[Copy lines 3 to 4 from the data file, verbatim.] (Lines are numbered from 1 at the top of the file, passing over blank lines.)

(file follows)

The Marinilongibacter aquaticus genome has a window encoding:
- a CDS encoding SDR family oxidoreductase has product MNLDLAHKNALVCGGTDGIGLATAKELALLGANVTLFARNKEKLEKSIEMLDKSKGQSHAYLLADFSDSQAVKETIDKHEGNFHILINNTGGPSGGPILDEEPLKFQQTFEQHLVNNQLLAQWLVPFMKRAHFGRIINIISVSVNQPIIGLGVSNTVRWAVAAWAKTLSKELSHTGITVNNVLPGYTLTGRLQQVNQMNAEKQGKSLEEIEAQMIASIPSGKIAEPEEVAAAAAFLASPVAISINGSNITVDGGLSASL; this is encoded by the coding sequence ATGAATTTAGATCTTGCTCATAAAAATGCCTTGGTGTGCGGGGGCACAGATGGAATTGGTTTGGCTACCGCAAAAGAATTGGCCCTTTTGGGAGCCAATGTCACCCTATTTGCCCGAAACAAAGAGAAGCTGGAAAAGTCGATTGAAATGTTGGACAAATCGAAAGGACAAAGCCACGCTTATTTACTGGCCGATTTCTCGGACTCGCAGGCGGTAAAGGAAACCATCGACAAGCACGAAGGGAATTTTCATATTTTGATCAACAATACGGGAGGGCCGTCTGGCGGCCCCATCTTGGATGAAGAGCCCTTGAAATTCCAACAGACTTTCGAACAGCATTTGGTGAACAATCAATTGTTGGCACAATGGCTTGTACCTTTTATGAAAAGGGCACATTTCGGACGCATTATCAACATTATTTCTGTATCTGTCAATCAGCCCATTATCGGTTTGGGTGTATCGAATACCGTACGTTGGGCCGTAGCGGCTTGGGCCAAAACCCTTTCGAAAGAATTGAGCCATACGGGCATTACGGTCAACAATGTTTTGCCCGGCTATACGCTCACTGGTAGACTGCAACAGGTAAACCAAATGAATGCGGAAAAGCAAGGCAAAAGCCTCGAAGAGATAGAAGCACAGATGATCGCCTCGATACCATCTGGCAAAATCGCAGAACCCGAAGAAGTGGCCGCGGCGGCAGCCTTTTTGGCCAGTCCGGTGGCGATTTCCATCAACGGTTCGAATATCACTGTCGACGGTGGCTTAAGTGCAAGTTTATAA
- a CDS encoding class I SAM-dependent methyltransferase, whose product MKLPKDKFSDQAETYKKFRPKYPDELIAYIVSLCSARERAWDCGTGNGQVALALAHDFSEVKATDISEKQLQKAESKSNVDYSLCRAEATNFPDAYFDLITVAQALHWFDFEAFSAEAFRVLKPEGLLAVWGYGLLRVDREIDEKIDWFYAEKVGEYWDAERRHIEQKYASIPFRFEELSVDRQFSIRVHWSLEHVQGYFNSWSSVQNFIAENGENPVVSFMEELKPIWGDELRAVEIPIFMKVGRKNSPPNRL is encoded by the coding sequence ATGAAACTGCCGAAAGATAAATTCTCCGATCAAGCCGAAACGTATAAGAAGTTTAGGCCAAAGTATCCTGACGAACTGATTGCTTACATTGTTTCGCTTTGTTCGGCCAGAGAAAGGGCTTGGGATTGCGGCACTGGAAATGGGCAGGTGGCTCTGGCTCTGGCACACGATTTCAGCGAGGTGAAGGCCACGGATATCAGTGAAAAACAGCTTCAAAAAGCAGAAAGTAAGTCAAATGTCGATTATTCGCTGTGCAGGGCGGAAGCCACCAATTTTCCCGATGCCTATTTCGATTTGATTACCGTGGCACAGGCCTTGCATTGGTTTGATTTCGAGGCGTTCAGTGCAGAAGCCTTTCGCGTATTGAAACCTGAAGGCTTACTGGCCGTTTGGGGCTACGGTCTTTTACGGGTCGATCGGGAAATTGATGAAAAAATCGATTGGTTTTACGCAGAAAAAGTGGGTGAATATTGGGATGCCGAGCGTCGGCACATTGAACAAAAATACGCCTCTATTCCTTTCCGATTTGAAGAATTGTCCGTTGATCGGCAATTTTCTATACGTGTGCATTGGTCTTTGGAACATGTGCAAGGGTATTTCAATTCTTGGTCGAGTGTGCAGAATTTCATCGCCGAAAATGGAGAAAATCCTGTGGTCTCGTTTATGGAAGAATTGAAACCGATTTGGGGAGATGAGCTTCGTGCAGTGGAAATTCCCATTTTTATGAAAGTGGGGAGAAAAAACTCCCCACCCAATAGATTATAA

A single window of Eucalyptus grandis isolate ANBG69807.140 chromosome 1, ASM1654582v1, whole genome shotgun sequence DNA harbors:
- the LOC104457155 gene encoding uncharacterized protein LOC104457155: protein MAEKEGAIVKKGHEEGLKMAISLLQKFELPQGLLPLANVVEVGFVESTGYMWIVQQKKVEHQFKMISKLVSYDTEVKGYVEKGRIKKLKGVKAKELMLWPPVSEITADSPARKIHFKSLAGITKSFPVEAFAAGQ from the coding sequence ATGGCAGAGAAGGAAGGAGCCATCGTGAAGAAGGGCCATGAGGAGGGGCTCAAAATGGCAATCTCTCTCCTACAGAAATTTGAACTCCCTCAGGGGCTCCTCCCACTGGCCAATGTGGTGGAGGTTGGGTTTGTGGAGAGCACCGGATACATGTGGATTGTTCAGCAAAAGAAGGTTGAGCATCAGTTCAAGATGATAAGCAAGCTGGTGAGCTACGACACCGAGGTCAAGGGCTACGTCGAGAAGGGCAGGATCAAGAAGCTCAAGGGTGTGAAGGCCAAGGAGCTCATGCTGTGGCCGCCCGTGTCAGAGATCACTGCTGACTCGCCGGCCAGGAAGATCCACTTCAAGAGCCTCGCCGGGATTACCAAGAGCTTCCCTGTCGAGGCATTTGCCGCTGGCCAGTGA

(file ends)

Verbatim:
- a CDS encoding class I SAM-dependent methyltransferase, whose product MKLPKDKFSDQAETYKKFRPKYPDELIAYIVSLCSARERAWDCGTGNGQVALALAHDFSEVKATDISEKQLQKAESKSNVDYSLCRAEATNFPDAYFDLITVAQALHWFDFEAFSAEAFRVLKPEGLLAVWGYGLLRVDREIDEKIDWFYAEKVGEYWDAERRHIEQKYASIPFRFEELSVDRQFSIRVHWSLEHVQGYFNSWSSVQNFIAENGENPVVSFMEELKPIWGDELRAVEIPIFMKVGRKNSPPNRL is encoded by the coding sequence ATGAAACTGCCGAAAGATAAATTCTCCGATCAAGCCGAAACGTATAAGAAGTTTAGGCCAAAGTATCCTGACGAACTGATTGCTTACATTGTTTCGCTTTGTTCGGCCAGAGAAAGGGCTTGGGATTGCGGCACTGGAAATGGGCAGGTGGCTCTGGCTCTGGCACACGATTTCAGCGAGGTGAAGGCCACGGATATCAGTGAAAAACAGCTTCAAAAAGCAGAAAGTAAGTCAAATGTCGATTATTCGCTGTGCAGGGCGGAAGCCACCAATTTTCCCGATGCCTATTTCGATTTGATTACCGTGGCACAGGCCTTGCATTGGTTTGATTTCGAGGCGTTCAGTGCAGAAGCCTTTCGCGTATTGAAACCTGAAGGCTTACTGGCCGTTTGGGGCTACGGTCTTTTACGGGTCGATCGGGAAATTGATGAAAAAATCGATTGGTTTTACGCAGAAAAAGTGGGTGAATATTGGGATGCCGAGCGTCGGCACATTGAACAAAAATACGCCTCTATTCCTTTCCGATTTGAAGAATTGTCCGTTGATCGGCAATTTTCTATACGTGTGCATTGGTCTTTGGAACATGTGCAAGGGTATTTCAATTCTTGGTCGAGTGTGCAGAATTTCATCGCCGAAAATGGAGAAAATCCTGTGGTCTCGTTTATGGAAGAATTGAAACCGATTTGGGGAGATGAGCTTCGTGCAGTGGAAATTCCCATTTTTATGAAAGTGGGGAGAAAAAACTCCCCACCCAATAGATTATAA

A single window of Eucalyptus grandis isolate ANBG69807.140 chromosome 1, ASM1654582v1, whole genome shotgun sequence DNA harbors: